Densho Digital Repository
Seattle JACL Oral History Collection
Title: Sharon Sobie Seymour Interview
Narrator: Sharon Sobie Seymour
Interviewers: Kristen M. Eng, Bill Tashima
Date: December 15, 2020
Densho ID: ddr-sjacl-2-27-8

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KE: Yeah. Okay, so next question. What was it like to be the first hapa president? Did you face any challenges?

SS: Oh, okay, can I write this? So, I think it's going back to, I think it goes back to that same thing of change. The word "hapa issues" came out a couple years prior. "hapa issues," and we had started doing panels. I sat on a panel a couple times. And I know that -- and I'm not trying to be flippant at all -- that there were people who were sincerely concerned about their grandchildren. "How are they going to live in this world as a person who's biracial?" which blew me away that it was an issue. I mean, I know I have my own issues, but it was really something that kind of opened my eyes a little bit more. I think... I made a comment -- I don't know if you remember this, Bill, I probably shouldn't have made this comment. I tend to be a smart aleck. And I tried really hard to hide some of that while I was president, but I'm sure it snuck out. I did say that... we were talking about intergenerational things. And I was trying to talk about multiethnic people and all this sort of stuff. And one time I said, "In twenty years, this community and this board will look more like me than like you." And I thought it would get a laugh. It got no laugh. I was kind of, I was being a little flippant. I was just like... and it sunk, man. That sucker just hit and sunk. And, thought, "Okay, all righty. It's not funny to anybody." And so...

BT: Oh, I thought you meant the color of our hair. Shoot.

SS: [Laughs] So I just thought... and the thing is, it does. So, I kind of was right. I think the board looks more like me than anything else, as far as just all the different mixtures and all of that. It was, there were challenges. There were absolutely challenges. I think the hardest thing is validity of where you belong. It's kind of like... so when I'm in mainstream America, surrounded by mostly Caucasian, I am considered half Japanese. When I'm in the Japanese community, I'm considered half white. And so, it always made me feel like no one wanted to own me. "Why can't I be in the Japanese community? Half Japanese, dang it." Because that's the thing that makes you different, so that's what people notice. But you always feel like you're not enough, or I did. I don't want to say always because everyone's not like me. I always felt when I was in -- and it's still like that -- in mainstream I represent the Asian community. It's like, "Wow, that's amazing." And then when I'm in the Japanese communities, a lot of people don't even know I'm Japanese. They think I'm some nice Italian girl helping them out. And so I don't see myself that way when I'm doing stuff, but every once in a while, it kind of comes and hits me. And I think that year it hit me. That I really didn't know, I really wasn't kind of Japanese enough to know. And so that was challenging.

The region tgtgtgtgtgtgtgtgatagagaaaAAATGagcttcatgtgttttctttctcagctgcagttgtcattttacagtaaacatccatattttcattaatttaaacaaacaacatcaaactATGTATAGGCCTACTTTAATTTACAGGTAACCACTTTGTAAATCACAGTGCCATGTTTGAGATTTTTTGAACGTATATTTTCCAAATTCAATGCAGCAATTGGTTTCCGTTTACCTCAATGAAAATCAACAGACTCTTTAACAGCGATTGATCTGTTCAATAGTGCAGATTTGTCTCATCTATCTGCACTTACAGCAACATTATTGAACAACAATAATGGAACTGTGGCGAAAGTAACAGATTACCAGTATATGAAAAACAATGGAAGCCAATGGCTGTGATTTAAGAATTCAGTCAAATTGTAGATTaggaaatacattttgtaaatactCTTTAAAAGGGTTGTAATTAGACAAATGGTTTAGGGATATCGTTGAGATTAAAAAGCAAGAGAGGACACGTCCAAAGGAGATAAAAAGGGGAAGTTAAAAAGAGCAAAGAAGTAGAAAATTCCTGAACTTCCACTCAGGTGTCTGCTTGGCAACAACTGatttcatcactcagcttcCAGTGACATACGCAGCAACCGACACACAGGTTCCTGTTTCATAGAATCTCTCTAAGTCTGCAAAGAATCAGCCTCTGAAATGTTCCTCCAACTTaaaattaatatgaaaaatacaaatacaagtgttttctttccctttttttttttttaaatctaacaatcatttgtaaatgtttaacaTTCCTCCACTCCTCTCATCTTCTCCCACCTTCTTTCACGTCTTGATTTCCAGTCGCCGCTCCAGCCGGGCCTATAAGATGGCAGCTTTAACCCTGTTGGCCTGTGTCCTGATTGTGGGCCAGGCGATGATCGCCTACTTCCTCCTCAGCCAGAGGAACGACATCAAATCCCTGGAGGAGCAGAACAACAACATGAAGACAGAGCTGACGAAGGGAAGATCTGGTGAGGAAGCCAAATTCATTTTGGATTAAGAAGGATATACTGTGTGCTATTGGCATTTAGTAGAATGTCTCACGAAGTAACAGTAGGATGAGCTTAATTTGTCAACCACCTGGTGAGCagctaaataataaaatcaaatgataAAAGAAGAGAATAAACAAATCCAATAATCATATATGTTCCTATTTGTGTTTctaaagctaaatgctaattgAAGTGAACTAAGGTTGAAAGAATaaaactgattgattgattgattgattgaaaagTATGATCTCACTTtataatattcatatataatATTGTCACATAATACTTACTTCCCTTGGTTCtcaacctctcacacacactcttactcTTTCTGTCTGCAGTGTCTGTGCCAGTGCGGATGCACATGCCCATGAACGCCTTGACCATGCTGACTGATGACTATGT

I also was raised a very different way. I wasn't raised in the Asian community. My dad was a major influence, he influenced me a lot. His personality shot straight from the hip, master sergeant, told you what was what, why, and you never had to guess what he thought. He was always honest. Extremely loyal, and protective, but he shot straight from the hip, and I'm a little bit his... I'm my father's daughter. And I had to learn that that is not, I thought I was being respectful so many times by being honest, by doing what was expected of me, not what I necessarily wanted to do. And I tried to lead in a way that was more collective as much as I could. Just because I didn't like something or I didn't, wasn't, if the board wanted to do it and everyone was on, then that's what we needed to do. And I don't know, and it was difficult. It was difficult. I think.. how do I say this? I'm trying not to get out the pettiness. I tended to... if I got picked on, I got probably picked on more by other female board members more than the male. We didn't always have a lot of male board members, but some of the older women didn't like how I either said things or whatever. So, it was difficult. It was difficult. And I think being female and hapa didn't help. I think if I would have been a male -- and I don't know this would be true -- I don't know -- I'm just guessing. I know that when Don Wakamatsu, was that his name? Mariners coach?

BT: Yeah, right.

SS: Came into town and everyone, "Oh, the first Japanese coach!" And we love him, and we threw things for him. And I went to those and all of that. He was a hapa. He was a hapa. I mean, you know. And so I don't know, I don't know that to be true. I think that in my head, but that doesn't mean it's true. But I think being female and being hapa did not necessarily help, and also the issues that we had to do. I brought... my year was the year that all the uck and gunk, and pain was brought up to the surface. And that was my year, and that's what I had to deal with. And then also, even though my auntie was a JACLer since, way back, and Seattle JACL for I don't know, fifteen, twenty years. She's the reason... that's how I got on the board. My family had been in the Seattle area and been a part of the community for a long time. People just didn't know people were my family because I had a Caucasian last name. I think people didn't know where I came from, really. And that didn't help, even though I might say, I think it happened that way. And I don't think it's the same any more, and I think any time you put something new, new is always, it's just weird. It's just weird.

<End Segment 8> - Copyright © 2020 Seattle Chapter JACL. All Rights Reserved.